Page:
Every two weeks or so, feed the fern with a half-strength, balanced houseplant fertilizer while it is actively growing. Use it alone or in large quantities to give shaded rock gardens and wooded areas in the garden more interest and texture. It is resilient.

9. Rabbit’s Foot Fern

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Davallia fejeensis resembles other ferns in appearance, but it has peculiar claw-like stems that wander over pot edges. The plant, often known as Rabbit’s Foot Fern, gets its name from these modified stems that are covered in silky hairs.

This fern, which is native to Fiji, grows naturally under tree shadow. With its fluffy “feet,” it clings to tree limbs and rocks. The green leaves that emerge from the plant have a delicate cascading style that looks amazing in hanging baskets and pots. The leaves can grow up to one or two feet long.

The fuzzy stems, also known as rhizomes, are a useful water-requirement signal for plants. If they appear a little dry, give them a good soak in water and let the extra run off.

10. Button fern

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Another lovely but simple-to-grow plant is ball fern. Originating from New Zealand, it easily adjusts to typical household settings.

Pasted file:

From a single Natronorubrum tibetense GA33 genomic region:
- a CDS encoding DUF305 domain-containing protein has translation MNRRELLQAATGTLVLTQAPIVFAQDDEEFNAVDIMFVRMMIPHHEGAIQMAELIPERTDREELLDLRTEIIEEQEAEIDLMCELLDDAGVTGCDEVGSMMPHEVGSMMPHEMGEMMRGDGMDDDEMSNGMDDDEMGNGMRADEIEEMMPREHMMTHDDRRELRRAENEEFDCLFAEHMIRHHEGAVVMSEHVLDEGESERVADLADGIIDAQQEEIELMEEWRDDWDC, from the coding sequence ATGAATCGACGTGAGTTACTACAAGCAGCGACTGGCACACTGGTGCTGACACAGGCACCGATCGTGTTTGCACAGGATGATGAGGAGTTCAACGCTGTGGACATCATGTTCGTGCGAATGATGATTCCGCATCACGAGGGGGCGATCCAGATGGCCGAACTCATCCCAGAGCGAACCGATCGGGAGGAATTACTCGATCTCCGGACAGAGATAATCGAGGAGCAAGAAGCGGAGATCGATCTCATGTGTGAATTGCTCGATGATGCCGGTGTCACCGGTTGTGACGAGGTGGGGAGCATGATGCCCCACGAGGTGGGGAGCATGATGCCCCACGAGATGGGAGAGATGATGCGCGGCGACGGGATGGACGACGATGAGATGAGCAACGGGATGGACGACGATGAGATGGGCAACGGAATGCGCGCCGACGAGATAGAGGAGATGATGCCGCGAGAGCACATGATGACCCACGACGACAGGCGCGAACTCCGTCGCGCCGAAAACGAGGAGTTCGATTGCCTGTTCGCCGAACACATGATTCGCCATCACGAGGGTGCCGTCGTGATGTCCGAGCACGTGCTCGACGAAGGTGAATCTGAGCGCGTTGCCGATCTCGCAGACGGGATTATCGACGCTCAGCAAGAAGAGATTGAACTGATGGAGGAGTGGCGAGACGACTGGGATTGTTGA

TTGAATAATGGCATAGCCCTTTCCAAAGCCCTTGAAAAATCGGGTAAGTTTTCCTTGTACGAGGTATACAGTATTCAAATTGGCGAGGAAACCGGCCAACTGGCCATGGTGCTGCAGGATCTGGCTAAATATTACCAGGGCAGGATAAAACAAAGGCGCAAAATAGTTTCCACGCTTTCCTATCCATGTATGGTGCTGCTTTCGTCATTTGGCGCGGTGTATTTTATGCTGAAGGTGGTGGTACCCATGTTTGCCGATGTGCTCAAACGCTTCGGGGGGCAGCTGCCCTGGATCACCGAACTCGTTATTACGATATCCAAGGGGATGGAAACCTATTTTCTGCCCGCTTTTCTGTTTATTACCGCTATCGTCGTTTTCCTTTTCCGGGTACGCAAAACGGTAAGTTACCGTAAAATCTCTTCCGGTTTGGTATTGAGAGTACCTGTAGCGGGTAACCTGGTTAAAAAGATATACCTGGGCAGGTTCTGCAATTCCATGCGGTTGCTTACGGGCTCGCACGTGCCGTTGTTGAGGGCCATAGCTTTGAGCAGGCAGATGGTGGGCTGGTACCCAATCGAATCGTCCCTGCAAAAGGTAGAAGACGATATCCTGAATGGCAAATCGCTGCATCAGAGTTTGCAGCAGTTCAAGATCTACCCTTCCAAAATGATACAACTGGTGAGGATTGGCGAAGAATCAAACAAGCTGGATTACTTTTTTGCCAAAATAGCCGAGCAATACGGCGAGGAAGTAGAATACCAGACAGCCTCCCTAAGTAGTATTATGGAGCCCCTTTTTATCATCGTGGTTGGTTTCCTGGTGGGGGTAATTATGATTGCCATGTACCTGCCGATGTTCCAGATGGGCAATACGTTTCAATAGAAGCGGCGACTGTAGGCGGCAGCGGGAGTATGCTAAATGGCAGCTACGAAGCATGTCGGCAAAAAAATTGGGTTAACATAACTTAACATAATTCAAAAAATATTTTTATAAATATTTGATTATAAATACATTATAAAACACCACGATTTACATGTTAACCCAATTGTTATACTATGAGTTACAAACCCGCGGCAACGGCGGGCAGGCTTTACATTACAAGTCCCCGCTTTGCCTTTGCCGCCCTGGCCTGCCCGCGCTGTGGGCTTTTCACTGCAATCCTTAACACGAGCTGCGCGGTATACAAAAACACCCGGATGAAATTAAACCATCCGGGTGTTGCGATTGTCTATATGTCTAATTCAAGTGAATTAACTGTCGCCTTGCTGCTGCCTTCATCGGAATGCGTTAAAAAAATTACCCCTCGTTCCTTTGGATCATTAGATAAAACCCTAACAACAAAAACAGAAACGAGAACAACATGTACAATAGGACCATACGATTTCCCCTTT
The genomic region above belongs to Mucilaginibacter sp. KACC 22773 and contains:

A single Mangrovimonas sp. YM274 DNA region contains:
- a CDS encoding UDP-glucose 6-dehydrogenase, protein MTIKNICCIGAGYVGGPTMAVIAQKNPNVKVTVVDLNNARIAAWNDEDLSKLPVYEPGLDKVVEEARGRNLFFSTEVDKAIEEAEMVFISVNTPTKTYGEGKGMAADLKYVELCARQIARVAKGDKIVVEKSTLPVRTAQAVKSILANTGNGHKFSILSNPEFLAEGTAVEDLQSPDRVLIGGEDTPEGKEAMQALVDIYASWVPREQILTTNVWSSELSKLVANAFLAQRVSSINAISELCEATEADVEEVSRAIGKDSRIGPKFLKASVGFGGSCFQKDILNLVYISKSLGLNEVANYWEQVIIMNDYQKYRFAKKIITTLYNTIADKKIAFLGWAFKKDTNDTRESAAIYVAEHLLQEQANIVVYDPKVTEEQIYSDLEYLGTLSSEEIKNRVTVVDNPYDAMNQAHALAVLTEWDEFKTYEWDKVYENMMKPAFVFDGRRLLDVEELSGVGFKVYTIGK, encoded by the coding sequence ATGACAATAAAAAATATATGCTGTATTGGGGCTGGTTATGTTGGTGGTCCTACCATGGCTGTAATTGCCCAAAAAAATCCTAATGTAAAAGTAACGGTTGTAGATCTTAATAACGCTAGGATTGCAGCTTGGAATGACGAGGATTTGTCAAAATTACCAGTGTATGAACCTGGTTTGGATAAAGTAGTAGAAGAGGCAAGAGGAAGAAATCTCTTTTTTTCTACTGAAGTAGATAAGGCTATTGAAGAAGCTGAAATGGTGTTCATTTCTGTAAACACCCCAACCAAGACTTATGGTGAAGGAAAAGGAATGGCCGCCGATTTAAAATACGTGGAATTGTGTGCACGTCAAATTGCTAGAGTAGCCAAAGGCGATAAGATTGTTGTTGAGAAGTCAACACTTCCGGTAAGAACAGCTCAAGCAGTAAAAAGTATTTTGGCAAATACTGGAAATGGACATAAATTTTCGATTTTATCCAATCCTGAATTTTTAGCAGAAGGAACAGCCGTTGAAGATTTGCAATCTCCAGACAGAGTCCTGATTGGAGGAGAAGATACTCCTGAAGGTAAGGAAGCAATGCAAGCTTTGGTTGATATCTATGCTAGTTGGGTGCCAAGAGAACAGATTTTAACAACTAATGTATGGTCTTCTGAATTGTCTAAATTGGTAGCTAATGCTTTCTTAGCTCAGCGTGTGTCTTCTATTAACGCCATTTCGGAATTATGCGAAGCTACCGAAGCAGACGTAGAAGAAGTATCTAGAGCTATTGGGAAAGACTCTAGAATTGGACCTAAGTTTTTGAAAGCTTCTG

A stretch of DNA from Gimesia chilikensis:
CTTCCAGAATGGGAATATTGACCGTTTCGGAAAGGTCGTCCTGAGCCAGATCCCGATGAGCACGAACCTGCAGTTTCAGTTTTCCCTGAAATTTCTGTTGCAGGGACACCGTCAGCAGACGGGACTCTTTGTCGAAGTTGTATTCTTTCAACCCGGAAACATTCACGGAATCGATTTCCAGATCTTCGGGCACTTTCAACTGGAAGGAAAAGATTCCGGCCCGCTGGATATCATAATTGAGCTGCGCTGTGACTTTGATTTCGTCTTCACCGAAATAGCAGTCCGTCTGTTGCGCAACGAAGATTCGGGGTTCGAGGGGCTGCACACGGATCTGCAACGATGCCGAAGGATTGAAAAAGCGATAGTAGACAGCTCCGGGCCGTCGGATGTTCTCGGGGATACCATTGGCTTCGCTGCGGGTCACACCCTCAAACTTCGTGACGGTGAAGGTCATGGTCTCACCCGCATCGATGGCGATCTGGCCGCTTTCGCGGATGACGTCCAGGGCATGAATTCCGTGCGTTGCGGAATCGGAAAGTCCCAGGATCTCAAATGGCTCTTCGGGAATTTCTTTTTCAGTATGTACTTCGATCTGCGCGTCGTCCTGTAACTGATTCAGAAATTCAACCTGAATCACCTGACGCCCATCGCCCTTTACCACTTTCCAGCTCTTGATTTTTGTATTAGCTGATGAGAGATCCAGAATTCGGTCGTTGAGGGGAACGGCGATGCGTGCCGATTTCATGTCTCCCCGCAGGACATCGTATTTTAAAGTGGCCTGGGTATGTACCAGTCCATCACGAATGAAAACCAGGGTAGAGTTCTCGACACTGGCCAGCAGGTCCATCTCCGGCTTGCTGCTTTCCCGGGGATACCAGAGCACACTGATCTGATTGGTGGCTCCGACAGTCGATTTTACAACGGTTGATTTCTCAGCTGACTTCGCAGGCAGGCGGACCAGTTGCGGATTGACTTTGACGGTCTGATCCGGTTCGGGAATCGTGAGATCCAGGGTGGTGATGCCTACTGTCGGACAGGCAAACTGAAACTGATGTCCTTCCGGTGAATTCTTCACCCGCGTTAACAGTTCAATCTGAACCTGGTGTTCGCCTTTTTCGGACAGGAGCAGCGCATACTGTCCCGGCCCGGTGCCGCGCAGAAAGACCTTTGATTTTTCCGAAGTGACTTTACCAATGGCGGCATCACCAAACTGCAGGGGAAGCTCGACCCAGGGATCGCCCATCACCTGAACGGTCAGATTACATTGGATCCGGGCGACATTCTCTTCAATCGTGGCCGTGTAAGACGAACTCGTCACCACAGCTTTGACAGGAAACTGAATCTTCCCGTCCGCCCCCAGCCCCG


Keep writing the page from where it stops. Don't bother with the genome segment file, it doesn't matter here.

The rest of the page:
Its name comes from the tiny, rounded “buttons,” or leaflets, that are attached to its thin stems. Humidify it to a moderate-to-high degree. It’s a fantastic option for small-space gardeners because it only gets to be 12 to 18 inches tall.

11. Ostrich Fern

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The name “deciduous ostrich ferns” (Matteuccia struthiopteris) comes from the way their long, feathery, plume-like fronds arch and have texture.

They grow well in moist gardens and regions that are prone to erosion since they require little care, are disease-free, and thrive in most types of soil. This fern grows well in chilly summer climes; it is not a good choice for southern climates.

12. Holly Fern

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This is a fantastic indoor fern that grows nicely in pots. Because ferns can grow in complete shadow, many people grow them as houseplants.

Its foliage might burn in hours of direct sunlight. Furthermore, the evergreen fern will continue to be green throughout the winter.

13. Staghorn Ferns

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It is simple to understand how the staghorn fern got its name when you see how it resembles antlers. Even though this species is frequently seen growing on tree bark in Asia, Africa, and Australia, if you plant it in coarse soil with sufficient drainage, it makes a good houseplant.